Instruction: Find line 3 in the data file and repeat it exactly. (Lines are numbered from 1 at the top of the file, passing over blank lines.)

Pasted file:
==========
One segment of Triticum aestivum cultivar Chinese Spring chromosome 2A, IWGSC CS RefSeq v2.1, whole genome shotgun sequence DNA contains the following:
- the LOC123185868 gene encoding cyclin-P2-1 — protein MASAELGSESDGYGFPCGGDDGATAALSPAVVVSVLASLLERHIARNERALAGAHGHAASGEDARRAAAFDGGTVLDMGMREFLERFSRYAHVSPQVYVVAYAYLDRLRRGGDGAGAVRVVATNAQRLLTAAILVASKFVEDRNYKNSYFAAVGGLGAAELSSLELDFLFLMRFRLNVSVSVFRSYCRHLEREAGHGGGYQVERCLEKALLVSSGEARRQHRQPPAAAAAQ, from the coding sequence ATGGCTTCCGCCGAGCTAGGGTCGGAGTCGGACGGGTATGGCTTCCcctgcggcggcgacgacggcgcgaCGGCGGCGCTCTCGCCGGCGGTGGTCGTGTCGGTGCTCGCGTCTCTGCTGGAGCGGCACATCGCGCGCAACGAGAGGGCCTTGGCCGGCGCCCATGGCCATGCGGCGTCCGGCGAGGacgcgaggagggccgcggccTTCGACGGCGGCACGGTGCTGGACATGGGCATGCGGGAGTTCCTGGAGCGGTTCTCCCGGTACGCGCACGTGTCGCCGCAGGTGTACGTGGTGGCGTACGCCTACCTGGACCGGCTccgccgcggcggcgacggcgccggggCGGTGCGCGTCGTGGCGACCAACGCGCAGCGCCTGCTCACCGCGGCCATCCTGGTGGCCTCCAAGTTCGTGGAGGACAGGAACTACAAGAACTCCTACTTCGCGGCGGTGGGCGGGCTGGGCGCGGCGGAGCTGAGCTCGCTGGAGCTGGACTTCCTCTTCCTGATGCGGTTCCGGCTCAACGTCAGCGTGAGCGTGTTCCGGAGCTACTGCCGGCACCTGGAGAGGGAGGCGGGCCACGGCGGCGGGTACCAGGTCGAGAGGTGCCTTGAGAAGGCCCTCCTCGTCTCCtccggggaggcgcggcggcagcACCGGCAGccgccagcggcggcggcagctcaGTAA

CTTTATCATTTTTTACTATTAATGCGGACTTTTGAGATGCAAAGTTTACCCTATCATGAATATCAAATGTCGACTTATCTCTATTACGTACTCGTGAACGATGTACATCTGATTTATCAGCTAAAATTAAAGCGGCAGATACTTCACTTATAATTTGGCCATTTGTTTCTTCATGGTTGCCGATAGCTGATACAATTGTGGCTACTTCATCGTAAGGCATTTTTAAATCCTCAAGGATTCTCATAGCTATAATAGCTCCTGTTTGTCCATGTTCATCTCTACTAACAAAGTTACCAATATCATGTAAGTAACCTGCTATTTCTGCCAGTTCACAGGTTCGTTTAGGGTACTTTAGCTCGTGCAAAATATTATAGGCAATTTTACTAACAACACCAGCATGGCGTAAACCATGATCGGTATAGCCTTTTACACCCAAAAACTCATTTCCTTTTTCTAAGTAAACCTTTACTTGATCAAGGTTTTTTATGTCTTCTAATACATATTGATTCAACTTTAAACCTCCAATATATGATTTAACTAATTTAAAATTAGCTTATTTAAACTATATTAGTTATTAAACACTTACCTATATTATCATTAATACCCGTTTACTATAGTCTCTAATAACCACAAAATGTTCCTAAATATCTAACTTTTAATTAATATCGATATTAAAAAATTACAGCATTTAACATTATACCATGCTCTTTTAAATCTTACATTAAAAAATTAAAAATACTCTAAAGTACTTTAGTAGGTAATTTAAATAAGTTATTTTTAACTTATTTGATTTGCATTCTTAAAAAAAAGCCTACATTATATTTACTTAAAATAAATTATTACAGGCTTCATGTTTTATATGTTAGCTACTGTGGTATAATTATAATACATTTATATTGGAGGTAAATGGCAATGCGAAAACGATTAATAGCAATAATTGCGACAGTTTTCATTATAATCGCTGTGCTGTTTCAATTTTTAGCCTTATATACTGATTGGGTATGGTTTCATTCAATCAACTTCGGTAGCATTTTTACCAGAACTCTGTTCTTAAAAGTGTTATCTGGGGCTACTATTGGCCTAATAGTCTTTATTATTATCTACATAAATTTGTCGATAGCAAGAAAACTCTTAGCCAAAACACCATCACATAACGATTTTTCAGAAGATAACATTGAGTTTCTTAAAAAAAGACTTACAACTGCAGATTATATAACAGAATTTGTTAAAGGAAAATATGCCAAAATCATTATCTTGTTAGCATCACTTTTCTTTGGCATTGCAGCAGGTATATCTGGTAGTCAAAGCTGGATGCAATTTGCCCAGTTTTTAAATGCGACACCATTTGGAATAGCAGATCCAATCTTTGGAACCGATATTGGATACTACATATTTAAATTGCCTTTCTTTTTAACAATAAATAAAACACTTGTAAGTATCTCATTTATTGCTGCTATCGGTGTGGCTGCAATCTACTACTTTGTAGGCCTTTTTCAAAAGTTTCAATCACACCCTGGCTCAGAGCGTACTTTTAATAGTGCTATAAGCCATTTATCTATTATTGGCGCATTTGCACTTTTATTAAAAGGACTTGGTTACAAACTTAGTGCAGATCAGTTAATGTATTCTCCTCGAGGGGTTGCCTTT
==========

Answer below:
CTTTATCATTTTTTACTATTAATGCGGACTTTTGAGATGCAAAGTTTACCCTATCATGAATATCAAATGTCGACTTATCTCTATTACGTACTCGTGAACGATGTACATCTGATTTATCAGCTAAAATTAAAGCGGCAGATACTTCACTTATAATTTGGCCATTTGTTTCTTCATGGTTGCCGATAGCTGATACAATTGTGGCTACTTCATCGTAAGGCATTTTTAAATCCTCAAGGATTCTCATAGCTATAATAGCTCCTGTTTGTCCATGTTCATCTCTACTAACAAAGTTACCAATATCATGTAAGTAACCTGCTATTTCTGCCAGTTCACAGGTTCGTTTAGGGTACTTTAGCTCGTGCAAAATATTATAGGCAATTTTACTAACAACACCAGCATGGCGTAAACCATGATCGGTATAGCCTTTTACACCCAAAAACTCATTTCCTTTTTCTAAGTAAACCTTTACTTGATCAAGGTTTTTTATGTCTTCTAATACATATTGATTCAACTTTAAACCTCCAATATATGATTTAACTAATTTAAAATTAGCTTATTTAAACTATATTAGTTATTAAACACTTACCTATATTATCATTAATACCCGTTTACTATAGTCTCTAATAACCACAAAATGTTCCTAAATATCTAACTTTTAATTAATATCGATATTAAAAAATTACAGCATTTAACATTATACCATGCTCTTTTAAATCTTACATTAAAAAATTAAAAATACTCTAAAGTACTTTAGTAGGTAATTTAAATAAGTTATTTTTAACTTATTTGATTTGCATTCTTAAAAAAAAGCCTACATTATATTTACTTAAAATAAATTATTACAGGCTTCATGTTTTATATGTTAGCTACTGTGGTATAATTATAATACATTTATATTGGAGGTAAATGGCAATGCGAAAACGATTAATAGCAATAATTGCGACAGTTTTCATTATAATCGCTGTGCTGTTTCAATTTTTAGCCTTATATACTGATTGGGTATGGTTTCATTCAATCAACTTCGGTAGCATTTTTACCAGAACTCTGTTCTTAAAAGTGTTATCTGGGGCTACTATTGGCCTAATAGTCTTTATTATTATCTACATAAATTTGTCGATAGCAAGAAAACTCTTAGCCAAAACACCATCACATAACGATTTTTCAGAAGATAACATTGAGTTTCTTAAAAAAAGACTTACAACTGCAGATTATATAACAGAATTTGTTAAAGGAAAATATGCCAAAATCATTATCTTGTTAGCATCACTTTTCTTTGGCATTGCAGCAGGTATATCTGGTAGTCAAAGCTGGATGCAATTTGCCCAGTTTTTAAATGCGACACCATTTGGAATAGCAGATCCAATCTTTGGAACCGATATTGGATACTACATATTTAAATTGCCTTTCTTTTTAACAATAAATAAAACACTTGTAAGTATCTCATTTATTGCTGCTATCGGTGTGGCTGCAATCTACTACTTTGTAGGCCTTTTTCAAAAGTTTCAATCACACCCTGGCTCAGAGCGTACTTTTAATAGTGCTATAAGCCATTTATCTATTATTGGCGCATTTGCACTTTTATTAAAAGGACTTGGTTACAAACTTAGTGCAGATCAGTTAATGTATTCTCCTCGAGGGGTTGCCTTT